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Wellesley Alumna is Lyrical in Her Description of Palestine

A young Wellesley graduate, Evelyn Shoolman, finds Palestine today “as modern a country as America.” Terming it a “colorful and vital” land, she writes in a report to the American Palestine Campaign that “it provides a thrill that is intensely spiritual.”

Miss Shoolman, daughter of the Boston philanthropist, Max Shoolman, is now in Palestine. After her graduation from Wellesley, Miss Shoolman did social work for several years in Boston. She visited Palestine on a round-the-world cruise and made her stay an extended one, so interesting did she find the Jewish homeland.

FATHER ACTIVE WORKER

Miss Shoolman’s father has been an active Palestinian worker. He became interested in the development of Palestine many years ago, and was responsible for the building of the business center of Haifa. He also organized the Gan Chaim Corporation, which has developed the largest citrus plantations in Palestine.

Describing the remarkable developments that have taken place in Palestine during the past few years, which have made possible the absorption of tens of thousands of Jews and which have created facilities for the absorption of tens of thousands of others, Miss Shoolman writes:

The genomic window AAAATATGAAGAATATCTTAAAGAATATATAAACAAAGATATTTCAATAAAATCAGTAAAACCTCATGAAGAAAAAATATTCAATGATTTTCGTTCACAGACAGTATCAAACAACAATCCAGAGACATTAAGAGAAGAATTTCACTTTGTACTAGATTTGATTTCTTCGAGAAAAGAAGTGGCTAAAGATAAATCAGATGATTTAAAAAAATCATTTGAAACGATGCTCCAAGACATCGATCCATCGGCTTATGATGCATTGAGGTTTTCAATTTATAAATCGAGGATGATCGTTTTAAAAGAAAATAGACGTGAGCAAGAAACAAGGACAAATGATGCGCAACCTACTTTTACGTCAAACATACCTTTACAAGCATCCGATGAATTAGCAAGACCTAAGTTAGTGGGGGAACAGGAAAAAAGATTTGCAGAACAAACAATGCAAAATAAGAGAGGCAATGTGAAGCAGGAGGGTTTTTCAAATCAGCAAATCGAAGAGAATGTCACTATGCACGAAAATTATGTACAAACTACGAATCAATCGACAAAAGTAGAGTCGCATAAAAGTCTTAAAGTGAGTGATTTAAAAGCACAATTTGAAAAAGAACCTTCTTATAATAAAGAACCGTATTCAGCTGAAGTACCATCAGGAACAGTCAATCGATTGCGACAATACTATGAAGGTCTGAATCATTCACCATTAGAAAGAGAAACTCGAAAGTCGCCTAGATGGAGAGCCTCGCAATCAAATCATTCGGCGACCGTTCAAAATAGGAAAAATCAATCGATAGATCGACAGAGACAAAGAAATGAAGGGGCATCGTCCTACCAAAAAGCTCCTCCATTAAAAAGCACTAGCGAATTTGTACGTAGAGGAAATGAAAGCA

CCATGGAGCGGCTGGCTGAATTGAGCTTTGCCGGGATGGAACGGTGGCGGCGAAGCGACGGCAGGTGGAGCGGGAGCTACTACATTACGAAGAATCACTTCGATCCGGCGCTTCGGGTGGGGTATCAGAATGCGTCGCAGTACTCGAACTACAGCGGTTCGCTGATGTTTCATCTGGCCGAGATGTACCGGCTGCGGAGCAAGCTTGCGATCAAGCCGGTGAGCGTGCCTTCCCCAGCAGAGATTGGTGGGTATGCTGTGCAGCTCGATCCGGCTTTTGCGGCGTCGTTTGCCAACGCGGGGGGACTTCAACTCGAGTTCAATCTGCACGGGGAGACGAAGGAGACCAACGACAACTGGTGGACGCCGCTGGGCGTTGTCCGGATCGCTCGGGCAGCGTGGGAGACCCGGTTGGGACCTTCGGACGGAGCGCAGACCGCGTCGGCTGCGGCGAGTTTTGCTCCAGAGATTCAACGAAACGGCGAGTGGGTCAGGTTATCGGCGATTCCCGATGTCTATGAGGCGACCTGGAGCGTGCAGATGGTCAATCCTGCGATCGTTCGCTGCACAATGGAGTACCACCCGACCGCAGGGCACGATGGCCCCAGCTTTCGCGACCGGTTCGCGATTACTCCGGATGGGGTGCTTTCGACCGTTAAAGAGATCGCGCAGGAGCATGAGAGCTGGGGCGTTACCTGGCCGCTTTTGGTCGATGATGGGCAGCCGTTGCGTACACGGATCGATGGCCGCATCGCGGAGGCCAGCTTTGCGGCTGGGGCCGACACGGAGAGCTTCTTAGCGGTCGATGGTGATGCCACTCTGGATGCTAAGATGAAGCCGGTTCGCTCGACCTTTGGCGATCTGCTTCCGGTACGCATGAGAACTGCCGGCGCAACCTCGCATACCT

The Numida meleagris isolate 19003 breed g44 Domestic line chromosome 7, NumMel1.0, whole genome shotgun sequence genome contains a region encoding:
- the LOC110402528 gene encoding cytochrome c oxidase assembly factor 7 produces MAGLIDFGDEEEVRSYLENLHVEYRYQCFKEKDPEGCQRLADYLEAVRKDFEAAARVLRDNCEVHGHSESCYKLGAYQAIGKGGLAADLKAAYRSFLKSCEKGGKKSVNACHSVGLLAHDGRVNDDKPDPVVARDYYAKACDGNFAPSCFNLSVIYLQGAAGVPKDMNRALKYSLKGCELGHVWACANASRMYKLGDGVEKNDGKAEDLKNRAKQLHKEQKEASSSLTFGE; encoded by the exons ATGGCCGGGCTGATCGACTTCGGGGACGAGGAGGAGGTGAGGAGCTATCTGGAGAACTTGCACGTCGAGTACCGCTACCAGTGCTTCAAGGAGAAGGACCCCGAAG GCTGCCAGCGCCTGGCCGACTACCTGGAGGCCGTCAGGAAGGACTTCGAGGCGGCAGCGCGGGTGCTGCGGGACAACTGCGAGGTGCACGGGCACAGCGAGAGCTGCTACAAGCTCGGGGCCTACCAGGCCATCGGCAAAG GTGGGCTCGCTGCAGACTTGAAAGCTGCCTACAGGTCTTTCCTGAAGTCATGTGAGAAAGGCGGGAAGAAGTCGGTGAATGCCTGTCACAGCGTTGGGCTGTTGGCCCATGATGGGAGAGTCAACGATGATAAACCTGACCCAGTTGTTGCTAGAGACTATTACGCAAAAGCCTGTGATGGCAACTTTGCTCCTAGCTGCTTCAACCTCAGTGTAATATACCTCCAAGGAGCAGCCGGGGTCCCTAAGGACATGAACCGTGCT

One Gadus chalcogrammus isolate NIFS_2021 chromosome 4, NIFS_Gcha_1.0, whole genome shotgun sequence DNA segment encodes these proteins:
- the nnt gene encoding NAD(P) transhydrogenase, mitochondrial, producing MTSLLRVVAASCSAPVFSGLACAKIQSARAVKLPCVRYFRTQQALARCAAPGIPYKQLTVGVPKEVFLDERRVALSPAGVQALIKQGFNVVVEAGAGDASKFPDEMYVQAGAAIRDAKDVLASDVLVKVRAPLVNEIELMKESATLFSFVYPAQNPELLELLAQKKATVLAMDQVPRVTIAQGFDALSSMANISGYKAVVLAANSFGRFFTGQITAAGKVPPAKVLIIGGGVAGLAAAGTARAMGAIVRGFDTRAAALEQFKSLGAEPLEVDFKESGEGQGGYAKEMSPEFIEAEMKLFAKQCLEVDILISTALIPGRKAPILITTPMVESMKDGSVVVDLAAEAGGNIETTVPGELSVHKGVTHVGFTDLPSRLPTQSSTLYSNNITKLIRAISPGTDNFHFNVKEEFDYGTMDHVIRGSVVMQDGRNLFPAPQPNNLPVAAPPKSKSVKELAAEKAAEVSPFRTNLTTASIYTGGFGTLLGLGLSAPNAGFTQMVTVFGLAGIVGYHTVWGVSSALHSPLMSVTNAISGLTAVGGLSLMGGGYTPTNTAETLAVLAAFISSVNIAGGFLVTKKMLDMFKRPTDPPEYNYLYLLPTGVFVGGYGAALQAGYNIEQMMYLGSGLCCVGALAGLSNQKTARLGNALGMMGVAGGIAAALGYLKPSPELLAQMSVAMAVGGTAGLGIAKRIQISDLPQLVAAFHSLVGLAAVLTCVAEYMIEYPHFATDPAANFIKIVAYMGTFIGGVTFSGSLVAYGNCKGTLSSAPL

“From the splendor of Haifa’s port to the opulent oasis of the new Jewish section is a dream of accomplishment. Fine roads are lined with the most modern structures: stores, apartments, cafes. They teem with life and health and proud faces. Shop windows display elegant merchandise and articles from Rue de Rivoli and Fifth Avenue. Cafes glitter with throngs who talk till dawn.

“Hammers ring all day long; workmen jostle each other in joyous labor; trucks arrive by the minute bearing new material.

“I have found a country which never in my wildest imagination did I conceive to exist. It is colorful and vital, but above all that, it provides a thrill that is intensely spiritual.

“Everywhere in Palestine are men and women who find in life the serenity and the peace which all of us moderns dream of but rarely attain. Despite the fact that Palestine is a kaleidoscopic scene of construction and development, of constant growth and improvement, there is about the country an atmosphere of calmness and tranquillity that gives character to the whole effort to rebuild the Jewish National Home. Palestine is today as modern a country as America, but it radiates a spirit which, for Jews, can probably not be found anywhere else.”

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